Standard Saint bernard
Country of Origin - Switzerland
Note: The Interpretation drop down boxes are the educational extension approved by the Members of the NSW Saint Bernard Club on 6th August 1996 and are not part of the FCI Standard as printed.
BRIEF HISTORICAL SURVEY
At the height of the Great St. Bernard Pass, 2469m above sea level, a hospice was founded by monks in the 11th century as a refuge for travellers and pilgrims, and large mountain dogs have been kept there for watch and protection since the middle of the 17th century. The existence of such dogs has been documented in paintings and drawings dating back to 1695 and in written official document at the hospice since 1707.
The dogs were soon in service as companion dogs and especially deployed as rescue dogs for travellers lost in snow and fog. Numerous chronicles, published in many languages, as well as verbal reports by the soldiers of Napoleon who transmitted the Great Pass with him in 1800, tell on many lives saved by these dogs in the face of "the white death". The fame of the St. Bernard, then known as the "Barry-dog" became the epitome of the rescue dog.
The direct ancestors of the Saint Bernard were the large farm dogs widely spread across the region, within a few generations after the establishment of the ideal type, were bred into the present dog breed. Heinrich Schumacher from Holligen near Bern, Switzerland, was the first to document and provide pedigrees for his dogs. In February 1884 the "Schweizerischer Hundestammbuch (SHSB)", the Swiss Dog Stud Book, was opened. The very first entry was the St. Bernard "Leon" and the following 28 entries also all St. Bernards. The Swiss St. Bernards Club was formed in Basle on 15th March 1884. During the International Canine Congress on 2nd June 1887, the St. Bernard dog was officially recognised as a Swiss breed and the breed standard was declared as binding. Since that time the St. Bernard has been a Swiss national dog.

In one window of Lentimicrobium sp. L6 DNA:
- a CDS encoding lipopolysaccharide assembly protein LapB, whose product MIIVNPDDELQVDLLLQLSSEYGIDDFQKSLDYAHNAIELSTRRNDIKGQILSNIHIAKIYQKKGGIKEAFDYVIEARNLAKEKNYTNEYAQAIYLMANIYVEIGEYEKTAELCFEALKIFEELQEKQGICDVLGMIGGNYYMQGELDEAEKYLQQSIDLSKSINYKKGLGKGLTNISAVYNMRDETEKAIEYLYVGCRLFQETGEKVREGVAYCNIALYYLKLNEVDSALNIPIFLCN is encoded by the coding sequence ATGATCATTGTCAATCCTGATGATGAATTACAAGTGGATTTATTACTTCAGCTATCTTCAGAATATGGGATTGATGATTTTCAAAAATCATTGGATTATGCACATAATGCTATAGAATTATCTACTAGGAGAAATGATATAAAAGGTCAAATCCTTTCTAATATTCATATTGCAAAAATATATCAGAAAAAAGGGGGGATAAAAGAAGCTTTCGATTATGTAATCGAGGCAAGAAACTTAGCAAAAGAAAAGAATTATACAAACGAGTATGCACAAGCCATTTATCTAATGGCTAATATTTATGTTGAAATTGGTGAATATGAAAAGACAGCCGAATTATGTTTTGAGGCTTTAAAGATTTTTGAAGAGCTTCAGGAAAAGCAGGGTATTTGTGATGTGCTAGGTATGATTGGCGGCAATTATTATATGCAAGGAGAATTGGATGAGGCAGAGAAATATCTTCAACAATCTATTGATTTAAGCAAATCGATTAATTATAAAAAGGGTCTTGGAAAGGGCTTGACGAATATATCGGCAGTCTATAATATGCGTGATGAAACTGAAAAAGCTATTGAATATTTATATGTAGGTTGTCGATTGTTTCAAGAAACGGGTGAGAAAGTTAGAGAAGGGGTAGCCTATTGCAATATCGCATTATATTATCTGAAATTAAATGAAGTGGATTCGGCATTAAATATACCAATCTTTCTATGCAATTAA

There are two varieties of the St. Bernard:-
Short Hair variety (Stockhaar, smooth coat)
the Long Hair variety (rough coat).
Both varieties are of notable size and have a balanced, sturdy, muscular body with imposing head and alert facial expression.
Ideal proportion for height at withers to body length (measured from the point of the shoulder to point of the ischium) - 5:6
For the ideal relationship of height at withers to depth of chest see the following sketch.
HEAD AND SKULL
General - massive and imposing.
Every departure from the foregoing points should be considered a fault which will be assessed according to the degree of departure from the standard
o Lack of correct gender characteristics
o Unbalanced general appearance
o Strong wrinkles on head
o Excessive dewlap
o Muzzle too short or too long
o Flews of the lower jaw turning outwards
o Light eyes
o Entropion, ectropion
o Eyelids too loose
o Low set on ears
o Under or overshot bite
o Missing teeth other than PM1 (premolar 1)
o Crooked or severely turn out front legs
o Sway back or roach back
o Rump higher than withers or falling away steeply
o Poorly angulated, bowed or cow-hocked hindquarters
o Tail carried curled over the back,
o Faulty movement
o Curly coat
o Incomplete or totally absent pigment on nose,around the nose, on lips and eyelids
o Faulty markings eg white with reddish-brown ticks,
o Faults of temperament, aggressiveness, shyness
o Coat totally white or totally reddish-brown
o Coat of a different colour
o Wall eye, blue eye
NOTE Male animals should have two apparently normally developed testicles fully descended into the scrotum.
(เฉพาะผู้มีส่วนเกี่ยวข้องและลูกค้า The Spirit of Saintbernard)
|Create Date : 12 กรกฎาคม 2551|
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